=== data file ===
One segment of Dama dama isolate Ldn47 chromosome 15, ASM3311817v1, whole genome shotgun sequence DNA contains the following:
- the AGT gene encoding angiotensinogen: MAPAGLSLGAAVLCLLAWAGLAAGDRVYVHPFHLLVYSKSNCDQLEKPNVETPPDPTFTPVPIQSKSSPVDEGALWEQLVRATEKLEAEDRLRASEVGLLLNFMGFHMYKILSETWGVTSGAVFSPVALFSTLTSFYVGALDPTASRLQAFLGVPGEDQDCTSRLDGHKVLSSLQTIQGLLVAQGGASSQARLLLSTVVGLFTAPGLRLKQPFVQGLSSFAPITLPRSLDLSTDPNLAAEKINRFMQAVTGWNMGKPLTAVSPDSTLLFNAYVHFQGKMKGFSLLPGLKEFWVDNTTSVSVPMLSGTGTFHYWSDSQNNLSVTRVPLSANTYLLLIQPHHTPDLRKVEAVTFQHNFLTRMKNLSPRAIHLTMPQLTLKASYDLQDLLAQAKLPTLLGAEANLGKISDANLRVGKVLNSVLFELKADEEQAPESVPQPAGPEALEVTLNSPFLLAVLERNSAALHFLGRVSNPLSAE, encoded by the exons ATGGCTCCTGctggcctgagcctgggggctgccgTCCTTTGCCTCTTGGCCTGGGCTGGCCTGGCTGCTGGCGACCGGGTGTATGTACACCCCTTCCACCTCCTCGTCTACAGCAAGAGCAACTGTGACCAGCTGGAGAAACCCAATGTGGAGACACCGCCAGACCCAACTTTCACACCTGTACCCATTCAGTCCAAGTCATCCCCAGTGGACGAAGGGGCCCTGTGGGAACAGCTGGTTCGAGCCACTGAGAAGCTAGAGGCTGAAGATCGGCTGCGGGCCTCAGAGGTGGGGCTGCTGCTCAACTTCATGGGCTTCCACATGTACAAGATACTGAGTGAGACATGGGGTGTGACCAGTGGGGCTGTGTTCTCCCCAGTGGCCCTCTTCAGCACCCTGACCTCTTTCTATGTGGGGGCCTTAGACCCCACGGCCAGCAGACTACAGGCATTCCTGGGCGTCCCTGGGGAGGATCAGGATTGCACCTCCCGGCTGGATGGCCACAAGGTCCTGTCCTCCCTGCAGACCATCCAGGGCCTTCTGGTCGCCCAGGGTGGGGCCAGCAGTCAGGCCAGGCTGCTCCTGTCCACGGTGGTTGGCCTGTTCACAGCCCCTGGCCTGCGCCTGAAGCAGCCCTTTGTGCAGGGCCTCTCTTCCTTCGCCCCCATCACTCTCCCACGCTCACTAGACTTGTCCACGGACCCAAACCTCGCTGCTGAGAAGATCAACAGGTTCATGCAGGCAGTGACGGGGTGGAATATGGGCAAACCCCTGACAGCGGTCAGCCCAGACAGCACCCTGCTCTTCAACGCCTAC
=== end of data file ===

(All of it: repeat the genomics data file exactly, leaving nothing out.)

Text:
One segment of Dama dama isolate Ldn47 chromosome 15, ASM3311817v1, whole genome shotgun sequence DNA contains the following:
- the AGT gene encoding angiotensinogen: MAPAGLSLGAAVLCLLAWAGLAAGDRVYVHPFHLLVYSKSNCDQLEKPNVETPPDPTFTPVPIQSKSSPVDEGALWEQLVRATEKLEAEDRLRASEVGLLLNFMGFHMYKILSETWGVTSGAVFSPVALFSTLTSFYVGALDPTASRLQAFLGVPGEDQDCTSRLDGHKVLSSLQTIQGLLVAQGGASSQARLLLSTVVGLFTAPGLRLKQPFVQGLSSFAPITLPRSLDLSTDPNLAAEKINRFMQAVTGWNMGKPLTAVSPDSTLLFNAYVHFQGKMKGFSLLPGLKEFWVDNTTSVSVPMLSGTGTFHYWSDSQNNLSVTRVPLSANTYLLLIQPHHTPDLRKVEAVTFQHNFLTRMKNLSPRAIHLTMPQLTLKASYDLQDLLAQAKLPTLLGAEANLGKISDANLRVGKVLNSVLFELKADEEQAPESVPQPAGPEALEVTLNSPFLLAVLERNSAALHFLGRVSNPLSAE, encoded by the exons ATGGCTCCTGctggcctgagcctgggggctgccgTCCTTTGCCTCTTGGCCTGGGCTGGCCTGGCTGCTGGCGACCGGGTGTATGTACACCCCTTCCACCTCCTCGTCTACAGCAAGAGCAACTGTGACCAGCTGGAGAAACCCAATGTGGAGACACCGCCAGACCCAACTTTCACACCTGTACCCATTCAGTCCAAGTCATCCCCAGTGGACGAAGGGGCCCTGTGGGAACAGCTGGTTCGAGCCACTGAGAAGCTAGAGGCTGAAGATCGGCTGCGGGCCTCAGAGGTGGGGCTGCTGCTCAACTTCATGGGCTTCCACATGTACAAGATACTGAGTGAGACATGGGGTGTGACCAGTGGGGCTGTGTTCTCCCCAGTGGCCCTCTTCAGCACCCTGACCTCTTTCTATGTGGGGGCCTTAGACCCCACGGCCAGCAGACTACAGGCATTCCTGGGCGTCCCTGGGGAGGATCAGGATTGCACCTCCCGGCTGGATGGCCACAAGGTCCTGTCCTCCCTGCAGACCATCCAGGGCCTTCTGGTCGCCCAGGGTGGGGCCAGCAGTCAGGCCAGGCTGCTCCTGTCCACGGTGGTTGGCCTGTTCACAGCCCCTGGCCTGCGCCTGAAGCAGCCCTTTGTGCAGGGCCTCTCTTCCTTCGCCCCCATCACTCTCCCACGCTCACTAGACTTGTCCACGGACCCAAACCTCGCTGCTGAGAAGATCAACAGGTTCATGCAGGCAGTGACGGGGTGGAATATGGGCAAACCCCTGACAGCGGTCAGCCCAGACAGCACCCTGCTCTTCAACGCCTAC